What's up guys, I'm Ferrari Saint Paul, and today I'm checking up on what it's like to be a physician assistant. Are you ready for this? We're following Dr. Michael Funk [Assumed spelling] who has spent his career treating patients as a physician's assistant.
Call this our procedure room. And actually, I do check ups in here also. I do minor surgical procedures in here.
What kind of surgical procedures, like removing a mole or something maybe?
I can do that, we do a lot of incision and drainage of abscesses, and nasty, stinking things like that.
Physician assistants practice medicine under the supervision of doctors and surgeons. They go to lab tests and diagnosis patients.
We can do anything that a physician can do, basically. Anything that a physician feels that we are knowledgeable and trained to do, we can do.
Today I'm getting a routine check up.
We do a physical exam on a person, we like to start at the head and work our way down. Okay, so the first thing we would do is look in your eyes. Okay? Okay, and then -- I'm going -- one of the coolest things you'll ever do is look in the back of somebody's eye. It's always a -- when students first do this, it's like, oh my God.
Now I have to do it.
It's time to put my skills to the test. That is so cool. Dr. Funk says about 60% of PAs work in primary care specialties, like general and family medicine. He says the other 40% work in [Inaudible] specialties, like surgery and orthopedics. So what kind of training did you go through before this?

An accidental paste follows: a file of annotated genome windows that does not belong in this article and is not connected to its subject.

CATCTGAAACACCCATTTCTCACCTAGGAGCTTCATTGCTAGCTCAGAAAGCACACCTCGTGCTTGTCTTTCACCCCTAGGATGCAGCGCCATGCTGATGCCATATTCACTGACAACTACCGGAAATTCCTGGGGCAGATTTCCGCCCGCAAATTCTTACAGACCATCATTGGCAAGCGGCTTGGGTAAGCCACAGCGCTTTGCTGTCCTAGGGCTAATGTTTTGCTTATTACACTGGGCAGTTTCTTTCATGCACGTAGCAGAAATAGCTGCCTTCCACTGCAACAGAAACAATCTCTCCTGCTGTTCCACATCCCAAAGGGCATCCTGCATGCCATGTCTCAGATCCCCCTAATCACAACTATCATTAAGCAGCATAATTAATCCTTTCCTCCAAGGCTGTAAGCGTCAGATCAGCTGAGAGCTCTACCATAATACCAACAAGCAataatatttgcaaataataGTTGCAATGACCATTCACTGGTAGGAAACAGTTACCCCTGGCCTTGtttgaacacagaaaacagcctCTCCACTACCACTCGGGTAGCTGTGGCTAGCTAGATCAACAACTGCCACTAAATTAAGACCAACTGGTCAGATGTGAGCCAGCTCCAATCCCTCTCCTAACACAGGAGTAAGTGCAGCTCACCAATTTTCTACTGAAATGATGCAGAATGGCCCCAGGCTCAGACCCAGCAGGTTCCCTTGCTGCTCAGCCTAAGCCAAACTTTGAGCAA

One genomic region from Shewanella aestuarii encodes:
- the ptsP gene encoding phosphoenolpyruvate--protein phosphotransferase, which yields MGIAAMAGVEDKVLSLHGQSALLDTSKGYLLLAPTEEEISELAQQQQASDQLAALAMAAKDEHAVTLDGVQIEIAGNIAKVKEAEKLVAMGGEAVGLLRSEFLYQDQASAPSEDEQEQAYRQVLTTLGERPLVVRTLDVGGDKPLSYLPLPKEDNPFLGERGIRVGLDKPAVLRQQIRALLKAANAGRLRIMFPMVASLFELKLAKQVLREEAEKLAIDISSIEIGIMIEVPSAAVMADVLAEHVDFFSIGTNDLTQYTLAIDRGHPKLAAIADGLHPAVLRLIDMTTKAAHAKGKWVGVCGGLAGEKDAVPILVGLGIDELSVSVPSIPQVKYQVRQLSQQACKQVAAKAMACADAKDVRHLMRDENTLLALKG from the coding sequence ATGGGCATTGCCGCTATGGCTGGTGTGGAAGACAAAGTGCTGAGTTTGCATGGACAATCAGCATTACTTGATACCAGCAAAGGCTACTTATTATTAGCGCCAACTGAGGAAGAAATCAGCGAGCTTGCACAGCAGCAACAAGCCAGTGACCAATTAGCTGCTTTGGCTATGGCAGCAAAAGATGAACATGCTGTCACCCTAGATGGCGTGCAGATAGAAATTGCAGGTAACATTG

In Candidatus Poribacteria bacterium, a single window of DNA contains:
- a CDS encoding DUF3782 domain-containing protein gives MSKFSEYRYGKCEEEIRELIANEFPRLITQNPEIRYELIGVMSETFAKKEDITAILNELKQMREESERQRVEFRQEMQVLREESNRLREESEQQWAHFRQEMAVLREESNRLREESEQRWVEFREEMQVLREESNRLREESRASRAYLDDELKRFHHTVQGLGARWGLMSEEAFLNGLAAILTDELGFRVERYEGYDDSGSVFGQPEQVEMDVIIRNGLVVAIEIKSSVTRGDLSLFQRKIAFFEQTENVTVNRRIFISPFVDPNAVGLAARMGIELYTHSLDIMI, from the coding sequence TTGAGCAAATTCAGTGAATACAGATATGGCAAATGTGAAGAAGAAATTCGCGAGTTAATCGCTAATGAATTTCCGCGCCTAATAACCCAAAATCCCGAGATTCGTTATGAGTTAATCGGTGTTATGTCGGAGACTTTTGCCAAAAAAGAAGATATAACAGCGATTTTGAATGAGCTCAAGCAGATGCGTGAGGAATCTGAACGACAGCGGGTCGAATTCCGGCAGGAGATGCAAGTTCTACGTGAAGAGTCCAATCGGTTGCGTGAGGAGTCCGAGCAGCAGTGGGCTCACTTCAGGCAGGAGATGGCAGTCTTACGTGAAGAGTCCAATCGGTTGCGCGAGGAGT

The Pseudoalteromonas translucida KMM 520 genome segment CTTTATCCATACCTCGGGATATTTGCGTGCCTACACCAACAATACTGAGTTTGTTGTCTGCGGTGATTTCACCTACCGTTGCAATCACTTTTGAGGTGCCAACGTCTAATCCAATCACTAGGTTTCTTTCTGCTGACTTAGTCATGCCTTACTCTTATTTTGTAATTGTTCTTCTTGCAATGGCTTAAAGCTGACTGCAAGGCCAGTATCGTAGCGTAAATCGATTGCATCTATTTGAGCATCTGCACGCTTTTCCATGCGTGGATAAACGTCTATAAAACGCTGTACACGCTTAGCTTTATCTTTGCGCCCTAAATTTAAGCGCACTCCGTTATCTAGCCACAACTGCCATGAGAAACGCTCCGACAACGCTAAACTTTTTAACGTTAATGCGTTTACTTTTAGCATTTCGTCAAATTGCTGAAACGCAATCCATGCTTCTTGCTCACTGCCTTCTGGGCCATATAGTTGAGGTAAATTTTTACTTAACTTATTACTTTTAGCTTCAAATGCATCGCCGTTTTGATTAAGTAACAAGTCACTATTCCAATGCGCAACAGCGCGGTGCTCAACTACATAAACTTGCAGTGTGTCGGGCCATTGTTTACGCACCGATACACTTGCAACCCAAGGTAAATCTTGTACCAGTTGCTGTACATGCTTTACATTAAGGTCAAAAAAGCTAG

Well, as -- to be a physician assistant you have to have some prerequisites, okay? So to get into the school you have to have anatomy and physiology and organic chemistry and general chemistry. And it is a competitive program also.
Physician assistant programs typically last two years. After that, you'll need to pass a national exam to get your license.
The main difference between being a physician assistant and being a doctor, is that doctors go through residency training. Basically our training is on the job. So we are, you know, we kind of joke that we are life time residents, we never graduate from residency, we are always in training.
You will have a better chance of landing a physician assistant job if you've had experience working in the field.
What would your experience be, like, how would you --
I worked as a phlebotomist. I became an emergency medical technician, first of all. Then I got a job in a hospital.
Physician assistants who work in hospitals may have to work weekends and night shifts, and may be on call. Those who work in clinics tend to have a 40 hour work week.
Medicine, to be honest with you, is a dirty, nasty job. We deal with all kinds of bodily fluids and you know, stuff that most people don't want to have to ever deal with.
If you've got the strong stomach needed to be a physician assistant, the pay is very rewarding.
Starting salaries average around $75,000
Dr. Funk says to be a successful physician assistant, you'll need to be able to work under pressure.
You have to learn to deal with people who are not so happy and nasty and mean and angry. People who get into medicine do it because they want to help people. They want to -- they want to do good for people.
If you can see yourself in Dr. Funk's shoes, you might just have found your career.